Sri Lanka garbage dump toll death rises to 19

Amal JAYASINGHE
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Hundreds of soldiers have kept up the search for survivors amid reports that at least six people were still missing after the disaster

Sri Lankan soldiers dug through rubbish with their bare hands Saturday looking for survivors after a huge garbage mountain collapsed destroying 145 homes and killing at least 19 people.

Four children were among the dead following Friday's incident at Kolonnawa on the northeastern edge of the capital, Colombo national hospital spokeswoman Pushpa Soysa said.

The 300-foot (91-metre) high dump came crashing down on neighbouring homes Friday as the country marked the traditional new year.

Military spokesman Brigadier Roshan Seneviratne said troops were keeping up a rescue operation 24 hours after disaster struck, but feared that chances of finding anyone alive were slim.

Businessman Saman Wimalasiri was one of the first responders and said he helped to rescue several people trapped inside wrecked homes.

"We used ropes and pulled out an elderly woman who was trapped under the debris of her own home," Wimalasiri told AFP. "It took us about four hours to get her to safety."

He said some areas could not be reached because the garbage slide had made them unstable.

The initial rescue was carried out by volunteers such as Wimalasiri before President Maithripala Sirisena ordered hundreds of troops to search for survivors through the night.

Police said 145 homes were destroyed.

- 'Moving mountain' -

Prime Minister Ranil Wickremesinghe, who is currently visiting Japan, said arrangements had been made to remove the garbage dump, but it came crashing down before relocation work could begin.

"Those who lost their homes and those who have to be relocated will be compensated," Wickremesinghe said in a statement. "we will deliver on our promise to remove the garbage dump."

Guttila Silva, a former mayor and local politician, said residents were angry that the Colombo Municipality had continued to dump hundreds of tonnes of garbage at the site daily, despite safety concerns.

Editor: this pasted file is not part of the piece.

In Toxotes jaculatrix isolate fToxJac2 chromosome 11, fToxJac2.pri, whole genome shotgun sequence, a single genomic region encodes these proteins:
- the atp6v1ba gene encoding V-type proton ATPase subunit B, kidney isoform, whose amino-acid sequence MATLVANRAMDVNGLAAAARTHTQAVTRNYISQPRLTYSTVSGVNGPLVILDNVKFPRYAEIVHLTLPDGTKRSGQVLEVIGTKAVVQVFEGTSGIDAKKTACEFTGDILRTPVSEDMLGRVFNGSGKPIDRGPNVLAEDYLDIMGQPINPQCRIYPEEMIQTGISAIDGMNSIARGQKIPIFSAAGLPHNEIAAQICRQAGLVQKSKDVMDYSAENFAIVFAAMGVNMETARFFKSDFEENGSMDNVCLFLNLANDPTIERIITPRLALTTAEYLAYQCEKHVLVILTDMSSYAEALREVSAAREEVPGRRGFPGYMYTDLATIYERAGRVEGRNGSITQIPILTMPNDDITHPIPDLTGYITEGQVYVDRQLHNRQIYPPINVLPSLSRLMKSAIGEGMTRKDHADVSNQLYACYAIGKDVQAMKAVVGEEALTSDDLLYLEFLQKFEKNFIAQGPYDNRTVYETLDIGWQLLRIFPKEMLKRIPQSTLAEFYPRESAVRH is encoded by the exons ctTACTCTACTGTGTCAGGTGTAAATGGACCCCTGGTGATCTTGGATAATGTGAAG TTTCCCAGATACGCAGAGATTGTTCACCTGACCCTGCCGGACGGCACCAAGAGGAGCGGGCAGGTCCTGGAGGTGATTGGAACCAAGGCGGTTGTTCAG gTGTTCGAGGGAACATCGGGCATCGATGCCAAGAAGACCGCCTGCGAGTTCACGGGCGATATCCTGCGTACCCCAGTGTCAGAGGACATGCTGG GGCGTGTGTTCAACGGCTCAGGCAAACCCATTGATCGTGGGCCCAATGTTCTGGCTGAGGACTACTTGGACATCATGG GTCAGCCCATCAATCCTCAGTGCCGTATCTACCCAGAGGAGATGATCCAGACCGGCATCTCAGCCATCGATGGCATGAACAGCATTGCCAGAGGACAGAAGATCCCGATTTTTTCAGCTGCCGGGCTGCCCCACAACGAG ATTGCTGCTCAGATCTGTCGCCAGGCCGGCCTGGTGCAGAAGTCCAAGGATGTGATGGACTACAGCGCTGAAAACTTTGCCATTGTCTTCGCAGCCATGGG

About 800 tonnes of solid waste is added per day to the open dump.

"People are naturally angry because their protests were ignored," Silva said. " I fear the death toll could go up because more than a dozen are still missing."

Police said a total of 145 homes, mostly shacks, were destroyed when a side of the garbage mountain came crashing down on Friday following heavy rain the previous day and a fire hours earlier.

More than 600 people were given temporary shelter at a government-run school in the area as authorities looked for alternative accommodation for those living near the dump.

Many residents had evacuated their homes before the disaster because of the heavy rain.

"The casualties would have been much higher if most people had not left their homes earlier in the day," a disaster management official told reporters at the site.

Three homes in the area were destroyed in February last year following a minor garbage slide and the authorities had warned another 25 households to evacuate because of risks to them.

Sri Lanka's parliament was warned recently that the 23 million tonnes of garbage rotting at Kolonnawa was a serious health hazard.

Efforts are under way to generate electricity using solid waste as fuel.